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Do Paralympic Basketball Rules Stifle TRUE Competition?

with 3 comments

by Treadmarkz

In the Paralympics, a basketball team is made up of five players, each of whom is assigned an individual ranking from 1.0 to 4.5. The combined total of the rankings of the players on the court for one team at any given time cannot exceed a certain number, let’s say 15. I saw the opening game of the Paralympics tonight and the commentator made sure to stress that the ranking each player is given does not signify his level of ability, but his level of movement. We are talking about people with all different levels of paralysis here, so I can see what he meant.

But when it comes right down to it, doesn’t Kobe Bryant get more playing time with the Los Angeles Lakers because he is able to move in a more effective way than the other players on his team who play his position? And while we are on the subject of the National Basketball Association for Walkies, why is there not such an individual ranking system in the NBA(fW)? Every player in the NBA has a different level of ability, just as is the case in Paralympic Wheelchair Basketball. In the NBA, everyone has proven himself to be capable of competing at at certain level, and if not, he’s sent to the CBA or whatever, or he rides the bench all season and is used as warm-up meat for guys like Kobe in practice. The guys who are put on the court are the guys who are able to give the team its best chance at victory.
Now, I’m not trying to be an elitist or to exclude anyone from taking part in the Paralympics, which, for God’s sake, was established so that the previously excluded could be included. But making sure that each team has no more than 15 points of ability or whatever it is, on the court at any given time is about a step and a half away from the gym class games of kickball where if one team scores two runs, then in the next inning the other team automatically is allowed to score two runs. Not quite the same thing, but you see where I am coming from, I hope.

3 Responses

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  1. First off, I think that it is really, really difficult to organize handicapped athletes into groups / teams in a way that is fair to all.

    If you’re able-bodied, then you’re able-abodied and it’s mainly your talent and effort in training that counts.

    But how do you assess the impact of a handicap on an athlete’s ability for his/her chosen sport ? There are so many types and grades of handicap that – to me – it appears to be nearly impossible to classify them into categories.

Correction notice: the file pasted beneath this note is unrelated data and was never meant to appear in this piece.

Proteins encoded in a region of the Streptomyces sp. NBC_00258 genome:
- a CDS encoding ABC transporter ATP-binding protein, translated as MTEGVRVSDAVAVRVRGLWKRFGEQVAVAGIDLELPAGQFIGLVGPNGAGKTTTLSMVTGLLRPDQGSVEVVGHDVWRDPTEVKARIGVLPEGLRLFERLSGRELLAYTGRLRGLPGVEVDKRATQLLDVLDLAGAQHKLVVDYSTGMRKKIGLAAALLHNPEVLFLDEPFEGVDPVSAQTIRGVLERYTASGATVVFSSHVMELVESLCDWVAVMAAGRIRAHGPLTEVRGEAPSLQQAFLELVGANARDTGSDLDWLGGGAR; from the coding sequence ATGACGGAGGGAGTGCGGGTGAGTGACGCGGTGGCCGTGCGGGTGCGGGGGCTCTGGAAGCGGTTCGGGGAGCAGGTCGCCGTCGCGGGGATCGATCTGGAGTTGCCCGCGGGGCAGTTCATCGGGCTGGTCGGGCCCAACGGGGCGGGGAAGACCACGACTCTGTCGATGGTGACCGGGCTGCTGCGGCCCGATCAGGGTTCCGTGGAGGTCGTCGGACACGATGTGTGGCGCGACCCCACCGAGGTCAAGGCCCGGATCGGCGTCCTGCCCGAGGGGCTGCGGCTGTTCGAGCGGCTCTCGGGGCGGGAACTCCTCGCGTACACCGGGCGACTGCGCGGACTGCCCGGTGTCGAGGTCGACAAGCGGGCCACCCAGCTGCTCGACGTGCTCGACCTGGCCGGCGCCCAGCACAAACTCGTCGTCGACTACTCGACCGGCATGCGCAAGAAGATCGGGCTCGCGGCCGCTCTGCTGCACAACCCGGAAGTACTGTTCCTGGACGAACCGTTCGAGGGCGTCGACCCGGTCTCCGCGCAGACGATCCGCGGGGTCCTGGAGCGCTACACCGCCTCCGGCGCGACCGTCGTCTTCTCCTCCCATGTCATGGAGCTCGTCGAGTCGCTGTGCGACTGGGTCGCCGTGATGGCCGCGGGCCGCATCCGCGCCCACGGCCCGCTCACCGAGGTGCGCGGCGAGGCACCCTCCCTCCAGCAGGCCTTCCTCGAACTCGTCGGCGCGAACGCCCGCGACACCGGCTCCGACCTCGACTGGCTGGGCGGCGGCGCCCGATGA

As regards team sports: An even rate of mobility for all teams seems only fair. After all, it doesn’t mean that all teams are equally good. There’s skill and tactics, dexterity and effort just as there is in “normal” sports.

    I think that as long as handicapped sports are still largely ignored by the public, there just aren’t enough athletes to group them more fairly and the IPC and other organisations simply don’t have the funds to invest into a more scientific approach to classification.


    September 7, 2008 at 10:19 AM

  2. I have to agree with karenAK. If there was not some kind of handicap on the teams one of two things would happen. Either there would be a very large number of teams, each with different levels of ability and how would they decide that? Or the teams would be made up only of players who had the best mobility and the ones who were least mobile would be overlooked, that does not seem the point of paralympics where everyone can take part. I think that it is important they are not trying to group on ability but on the physical challenges people have. However in the end as an able bodied person its not my call and if the organising body’s and participants are happy with the system we should not interfear


    September 7, 2008 at 11:58 AM

  3. although i think the previous comment pretty much hit the nail on the head…trying to assign a number to ability is contrary to the principles of ‘normal’ sporting competition but paralympians are quite different: Dame Tanni Grey–Thompson, for instance, is a supremely talented woman at what she does but to say her talent is more or less down to the amount of limbs she’s left with is simply insulting. As long as the idea that ‘Men are born equal’ persists this kind of attitude will prevail throughout society in general, never mind in sport. And, above all, how do you define ‘true’ competition? One of the principal attractions in sport is to see people overcome extraordianary odds to achieve a lifetime ambition. Each man and woman who competes in the Paralympics has already achieved this distinction.


    September 7, 2008 at 1:49 PM

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